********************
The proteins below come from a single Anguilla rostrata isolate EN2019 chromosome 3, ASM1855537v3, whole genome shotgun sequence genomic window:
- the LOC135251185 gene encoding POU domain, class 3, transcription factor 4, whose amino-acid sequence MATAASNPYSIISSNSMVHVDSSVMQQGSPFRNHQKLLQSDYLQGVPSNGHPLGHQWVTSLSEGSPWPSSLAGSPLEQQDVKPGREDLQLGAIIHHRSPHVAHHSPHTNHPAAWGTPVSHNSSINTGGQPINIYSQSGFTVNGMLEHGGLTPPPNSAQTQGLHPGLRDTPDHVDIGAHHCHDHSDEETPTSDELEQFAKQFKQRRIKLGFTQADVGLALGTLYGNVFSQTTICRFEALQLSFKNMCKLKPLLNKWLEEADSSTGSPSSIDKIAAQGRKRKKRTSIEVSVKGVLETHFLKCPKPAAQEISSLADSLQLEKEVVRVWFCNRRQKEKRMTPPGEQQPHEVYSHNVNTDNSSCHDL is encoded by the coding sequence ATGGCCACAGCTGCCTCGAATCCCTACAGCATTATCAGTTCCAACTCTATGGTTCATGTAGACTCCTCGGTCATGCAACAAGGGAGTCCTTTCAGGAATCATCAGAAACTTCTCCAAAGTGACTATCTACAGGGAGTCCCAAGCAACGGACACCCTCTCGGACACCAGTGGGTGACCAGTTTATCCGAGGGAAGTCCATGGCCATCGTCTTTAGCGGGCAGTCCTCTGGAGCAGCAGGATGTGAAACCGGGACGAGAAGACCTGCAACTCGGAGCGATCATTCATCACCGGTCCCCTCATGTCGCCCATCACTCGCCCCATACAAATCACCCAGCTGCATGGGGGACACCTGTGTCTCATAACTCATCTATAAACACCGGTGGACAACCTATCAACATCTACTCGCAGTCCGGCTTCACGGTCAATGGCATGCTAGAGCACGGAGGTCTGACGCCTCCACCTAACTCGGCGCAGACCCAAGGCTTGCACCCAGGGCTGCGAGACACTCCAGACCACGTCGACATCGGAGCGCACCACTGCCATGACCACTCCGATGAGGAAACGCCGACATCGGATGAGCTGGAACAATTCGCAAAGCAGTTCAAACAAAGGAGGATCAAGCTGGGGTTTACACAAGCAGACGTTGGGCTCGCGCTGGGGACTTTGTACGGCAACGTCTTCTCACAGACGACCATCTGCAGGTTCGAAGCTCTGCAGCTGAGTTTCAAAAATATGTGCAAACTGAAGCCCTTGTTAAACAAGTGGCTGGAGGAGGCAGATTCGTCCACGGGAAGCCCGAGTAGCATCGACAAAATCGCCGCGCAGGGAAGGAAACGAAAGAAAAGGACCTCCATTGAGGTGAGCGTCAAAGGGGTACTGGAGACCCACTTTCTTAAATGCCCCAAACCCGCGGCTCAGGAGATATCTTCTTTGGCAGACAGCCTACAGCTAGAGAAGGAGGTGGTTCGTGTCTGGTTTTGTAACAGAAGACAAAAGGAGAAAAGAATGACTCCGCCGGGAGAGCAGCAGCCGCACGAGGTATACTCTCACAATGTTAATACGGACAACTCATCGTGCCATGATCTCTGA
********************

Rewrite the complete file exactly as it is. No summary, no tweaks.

The proteins below come from a single Anguilla rostrata isolate EN2019 chromosome 3, ASM1855537v3, whole genome shotgun sequence genomic window:
- the LOC135251185 gene encoding POU domain, class 3, transcription factor 4, whose amino-acid sequence MATAASNPYSIISSNSMVHVDSSVMQQGSPFRNHQKLLQSDYLQGVPSNGHPLGHQWVTSLSEGSPWPSSLAGSPLEQQDVKPGREDLQLGAIIHHRSPHVAHHSPHTNHPAAWGTPVSHNSSINTGGQPINIYSQSGFTVNGMLEHGGLTPPPNSAQTQGLHPGLRDTPDHVDIGAHHCHDHSDEETPTSDELEQFAKQFKQRRIKLGFTQADVGLALGTLYGNVFSQTTICRFEALQLSFKNMCKLKPLLNKWLEEADSSTGSPSSIDKIAAQGRKRKKRTSIEVSVKGVLETHFLKCPKPAAQEISSLADSLQLEKEVVRVWFCNRRQKEKRMTPPGEQQPHEVYSHNVNTDNSSCHDL is encoded by the coding sequence ATGGCCACAGCTGCCTCGAATCCCTACAGCATTATCAGTTCCAACTCTATGGTTCATGTAGACTCCTCGGTCATGCAACAAGGGAGTCCTTTCAGGAATCATCAGAAACTTCTCCAAAGTGACTATCTACAGGGAGTCCCAAGCAACGGACACCCTCTCGGACACCAGTGGGTGACCAGTTTATCCGAGGGAAGTCCATGGCCATCGTCTTTAGCGGGCAGTCCTCTGGAGCAGCAGGATGTGAAACCGGGACGAGAAGACCTGCAACTCGGAGCGATCATTCATCACCGGTCCCCTCATGTCGCCCATCACTCGCCCCATACAAATCACCCAGCTGCATGGGGGACACCTGTGTCTCATAACTCATCTATAAACACCGGTGGACAACCTATCAACATCTACTCGCAGTCCGGCTTCACGGTCAATGGCATGCTAGAGCACGGAGGTCTGACGCCTCCACCTAACTCGGCGCAGACCCAAGGCTTGCACCCAGGGCTGCGAGACACTCCAGACCACGTCGACATCGGAGCGCACCACTGCCATGACCACTCCGATGAGGAAACGCCGACATCGGATGAGCTGGAACAATTCGCAAAGCAGTTCAAACAAAGGAGGATCAAGCTGGGGTTTACACAAGCAGACGTTGGGCTCGCGCTGGGGACTTTGTACGGCAACGTCTTCTCACAGACGACCATCTGCAGGTTCGAAGCTCTGCAGCTGAGTTTCAAAAATATGTGCAAACTGAAGCCCTTGTTAAACAAGTGGCTGGAGGAGGCAGATTCGTCCACGGGAAGCCCGAGTAGCATCGACAAAATCGCCGCGCAGGGAAGGAAACGAAAGAAAAGGACCTCCATTGAGGTGAGCGTCAAAGGGGTACTGGAGACCCACTTTCTTAAATGCCCCAAACCCGCGGCTCAGGAGATATCTTCTTTGGCAGACAGCCTACAGCTAGAGAAGGAGGTGGTTCGTGTCTGGTTTTGTAACAGAAGACAAAAGGAGAAAAGAATGACTCCGCCGGGAGAGCAGCAGCCGCACGAGGTATACTCTCACAATGTTAATACGGACAACTCATCGTGCCATGATCTCTGA